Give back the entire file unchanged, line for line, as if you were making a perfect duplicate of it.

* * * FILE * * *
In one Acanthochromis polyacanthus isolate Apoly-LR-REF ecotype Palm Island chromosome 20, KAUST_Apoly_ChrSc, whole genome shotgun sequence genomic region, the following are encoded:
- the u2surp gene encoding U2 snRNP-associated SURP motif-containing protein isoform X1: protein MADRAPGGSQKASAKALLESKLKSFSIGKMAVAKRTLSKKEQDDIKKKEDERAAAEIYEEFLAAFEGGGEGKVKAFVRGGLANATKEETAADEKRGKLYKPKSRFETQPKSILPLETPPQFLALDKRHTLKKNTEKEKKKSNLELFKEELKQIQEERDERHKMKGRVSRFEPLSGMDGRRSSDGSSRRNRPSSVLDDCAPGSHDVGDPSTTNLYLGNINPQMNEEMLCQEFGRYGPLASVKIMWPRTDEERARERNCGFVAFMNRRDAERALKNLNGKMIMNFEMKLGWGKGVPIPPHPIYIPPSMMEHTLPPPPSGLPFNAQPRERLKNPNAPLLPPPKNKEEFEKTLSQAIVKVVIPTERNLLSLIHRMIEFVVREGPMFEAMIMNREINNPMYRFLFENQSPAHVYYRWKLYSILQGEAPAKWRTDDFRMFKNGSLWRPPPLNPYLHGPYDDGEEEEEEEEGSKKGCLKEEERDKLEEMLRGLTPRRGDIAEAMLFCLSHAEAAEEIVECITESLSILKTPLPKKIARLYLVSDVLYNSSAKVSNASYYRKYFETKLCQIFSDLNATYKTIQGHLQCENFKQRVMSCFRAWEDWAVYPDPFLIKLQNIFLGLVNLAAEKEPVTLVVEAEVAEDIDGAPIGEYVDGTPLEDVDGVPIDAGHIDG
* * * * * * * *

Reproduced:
In one Acanthochromis polyacanthus isolate Apoly-LR-REF ecotype Palm Island chromosome 20, KAUST_Apoly_ChrSc, whole genome shotgun sequence genomic region, the following are encoded:
- the u2surp gene encoding U2 snRNP-associated SURP motif-containing protein isoform X1: protein MADRAPGGSQKASAKALLESKLKSFSIGKMAVAKRTLSKKEQDDIKKKEDERAAAEIYEEFLAAFEGGGEGKVKAFVRGGLANATKEETAADEKRGKLYKPKSRFETQPKSILPLETPPQFLALDKRHTLKKNTEKEKKKSNLELFKEELKQIQEERDERHKMKGRVSRFEPLSGMDGRRSSDGSSRRNRPSSVLDDCAPGSHDVGDPSTTNLYLGNINPQMNEEMLCQEFGRYGPLASVKIMWPRTDEERARERNCGFVAFMNRRDAERALKNLNGKMIMNFEMKLGWGKGVPIPPHPIYIPPSMMEHTLPPPPSGLPFNAQPRERLKNPNAPLLPPPKNKEEFEKTLSQAIVKVVIPTERNLLSLIHRMIEFVVREGPMFEAMIMNREINNPMYRFLFENQSPAHVYYRWKLYSILQGEAPAKWRTDDFRMFKNGSLWRPPPLNPYLHGPYDDGEEEEEEEEGSKKGCLKEEERDKLEEMLRGLTPRRGDIAEAMLFCLSHAEAAEEIVECITESLSILKTPLPKKIARLYLVSDVLYNSSAKVSNASYYRKYFETKLCQIFSDLNATYKTIQGHLQCENFKQRVMSCFRAWEDWAVYPDPFLIKLQNIFLGLVNLAAEKEPVTLVVEAEVAEDIDGAPIGEYVDGTPLEDVDGVPIDAGHIDG